WHO and its partners have developed a roadmap11 aimed at standardising the definition, classification and scope of work for public health and emergency personnel tasked with delivering the EPHFs and responding to future public health emergencies. The roadmap includes recommended actions at national, regional and global levels along with collaborative activities to build an integrated, multidisciplinary and multisectoral public health workforce.

    The conceptual approach outlined in the road map rests on three distinct but interrelated action areas: defining the functions and services of the public health workforce, developing and enhancing competency-based education for these personnel and mapping and measurement of the current and future workforce (figure 1). These functions are envisioned to occur concurrently, with progressive achievement, based on individual country context.

    Figure 1

    Conceptual approach to scoping, defining and building capacity of the workforce which delivers the EPHF (essential public health functions).

    To enhance the ability of countries to undertake the activities highlighted in the roadmap, certain high-level commitments and activities are essential. The partners urge the leadership of organisations such as the African Union, European Union, G7 and G20 to strengthen the commitments made in the aforementioned declarations and resolutions through political will and associated resource mobilisation to deliver on their earlier consensus, aims and objectives.

    Furthermore, we urge public health associations, institutions, schools and all relevant stakeholders to enhance cooperation and coordination within and between regions to identify areas of synergy, co-creation of global public goods, joint implementation and then codifying learnings and dissemination of best practices. The establishment of a unified and standardised set of skills and competencies to govern public health practice across the world will serve to ensure that the well-being of the public is always at the forefront of every endeavour and it will provide communities with a trustworthy and globally accountable workforce to whom they can turn during health-system shocks when uncertainty and misinformation through fear and a lack of trust threaten the very wellness that this workforce is expected to protect.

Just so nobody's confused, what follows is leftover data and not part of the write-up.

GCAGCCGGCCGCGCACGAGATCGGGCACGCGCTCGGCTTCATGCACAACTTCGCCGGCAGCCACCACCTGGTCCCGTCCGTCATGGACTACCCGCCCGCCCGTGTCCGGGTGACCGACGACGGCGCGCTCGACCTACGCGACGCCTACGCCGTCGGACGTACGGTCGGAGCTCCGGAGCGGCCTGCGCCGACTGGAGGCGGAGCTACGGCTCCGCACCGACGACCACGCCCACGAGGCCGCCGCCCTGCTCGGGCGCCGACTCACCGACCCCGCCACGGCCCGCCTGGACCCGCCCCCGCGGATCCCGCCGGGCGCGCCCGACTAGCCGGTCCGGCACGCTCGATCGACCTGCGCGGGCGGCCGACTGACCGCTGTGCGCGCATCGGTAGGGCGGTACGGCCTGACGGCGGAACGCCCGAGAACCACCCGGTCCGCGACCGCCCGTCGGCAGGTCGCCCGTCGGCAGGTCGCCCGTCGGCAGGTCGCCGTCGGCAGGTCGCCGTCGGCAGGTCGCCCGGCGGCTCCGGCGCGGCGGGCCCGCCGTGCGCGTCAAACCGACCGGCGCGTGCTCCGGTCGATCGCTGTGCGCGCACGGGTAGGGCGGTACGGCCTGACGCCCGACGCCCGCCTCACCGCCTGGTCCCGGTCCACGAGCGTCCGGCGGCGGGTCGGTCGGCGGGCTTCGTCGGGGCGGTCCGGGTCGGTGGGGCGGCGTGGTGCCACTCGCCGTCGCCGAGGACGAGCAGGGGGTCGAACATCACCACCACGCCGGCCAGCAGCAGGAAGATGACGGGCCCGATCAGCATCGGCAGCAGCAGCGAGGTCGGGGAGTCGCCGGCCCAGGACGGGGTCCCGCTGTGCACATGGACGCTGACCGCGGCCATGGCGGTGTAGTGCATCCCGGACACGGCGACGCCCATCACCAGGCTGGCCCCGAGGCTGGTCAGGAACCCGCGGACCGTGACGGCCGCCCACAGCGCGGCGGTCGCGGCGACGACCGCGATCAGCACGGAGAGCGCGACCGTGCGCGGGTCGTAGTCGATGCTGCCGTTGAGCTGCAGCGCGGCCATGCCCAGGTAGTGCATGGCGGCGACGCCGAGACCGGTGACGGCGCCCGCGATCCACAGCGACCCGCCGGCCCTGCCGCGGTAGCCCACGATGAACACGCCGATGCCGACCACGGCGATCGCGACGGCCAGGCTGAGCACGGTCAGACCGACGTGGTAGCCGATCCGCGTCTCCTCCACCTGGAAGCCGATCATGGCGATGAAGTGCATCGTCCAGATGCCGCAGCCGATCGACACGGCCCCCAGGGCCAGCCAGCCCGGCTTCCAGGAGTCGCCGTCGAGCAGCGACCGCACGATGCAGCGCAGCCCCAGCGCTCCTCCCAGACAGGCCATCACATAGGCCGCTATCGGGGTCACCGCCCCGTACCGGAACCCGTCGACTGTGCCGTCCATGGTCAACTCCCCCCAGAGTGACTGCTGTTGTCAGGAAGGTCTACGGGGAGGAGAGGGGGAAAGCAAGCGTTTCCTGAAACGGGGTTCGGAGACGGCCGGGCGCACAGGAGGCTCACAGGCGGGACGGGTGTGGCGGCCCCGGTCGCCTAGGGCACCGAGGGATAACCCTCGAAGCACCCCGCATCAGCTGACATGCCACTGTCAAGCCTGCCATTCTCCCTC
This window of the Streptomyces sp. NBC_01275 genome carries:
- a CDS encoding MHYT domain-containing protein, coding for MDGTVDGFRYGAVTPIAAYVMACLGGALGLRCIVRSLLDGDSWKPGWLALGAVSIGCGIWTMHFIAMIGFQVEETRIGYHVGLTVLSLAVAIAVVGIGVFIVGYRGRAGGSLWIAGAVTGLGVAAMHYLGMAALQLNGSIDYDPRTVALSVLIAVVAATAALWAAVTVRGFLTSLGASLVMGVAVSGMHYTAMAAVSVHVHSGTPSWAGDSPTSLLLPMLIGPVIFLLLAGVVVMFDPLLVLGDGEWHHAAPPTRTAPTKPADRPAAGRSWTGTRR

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    References

    Footnotes

    • Twitter @atiyamosam, @saqifm

    • Collaborators The development of this roadmap was coordinated by Tapas Sadasivan Nair (WHO), Saqif Nowak Mustafa (WHO), Teena Kunjumen (WHO), Khassoum Diallo (WHO), Siobhan Fitzpatrick (WHO), Sohel Saikat (WHO) and Huan Xu (WHO), with expert inputs from the technical working group members—Philip Adongo (ASPHA), Patrick Anthony Drury (WHO), Mehreen B Hunter (CPHM (CMSA)), Rania Kawar (WHO), Atiya Mosam (CPHM (CMSA)), Fatai Ogunlayi (FPH), Robert Otok (ASPHER), Carl Reddy (TEPHINET), Cris Scotter (WHO EURO) and Neil Squires (UKHSA)—under the strategic oversight of John Middleton (ASPHER), Duncan Selbie (IANPHI) and James Campbell (WHO).

    • Contributors All authors listed were involved in the conceptualisation and editing of the final manuscript. The working group acknowledged and gave final approval of the manuscript.

    • Funding The authors have not declared a specific grant for this research from any funding agency in the public, commercial or not-for-profit sectors.

    • Competing interests None declared.

    • Provenance and peer review Not commissioned; internally peer reviewed.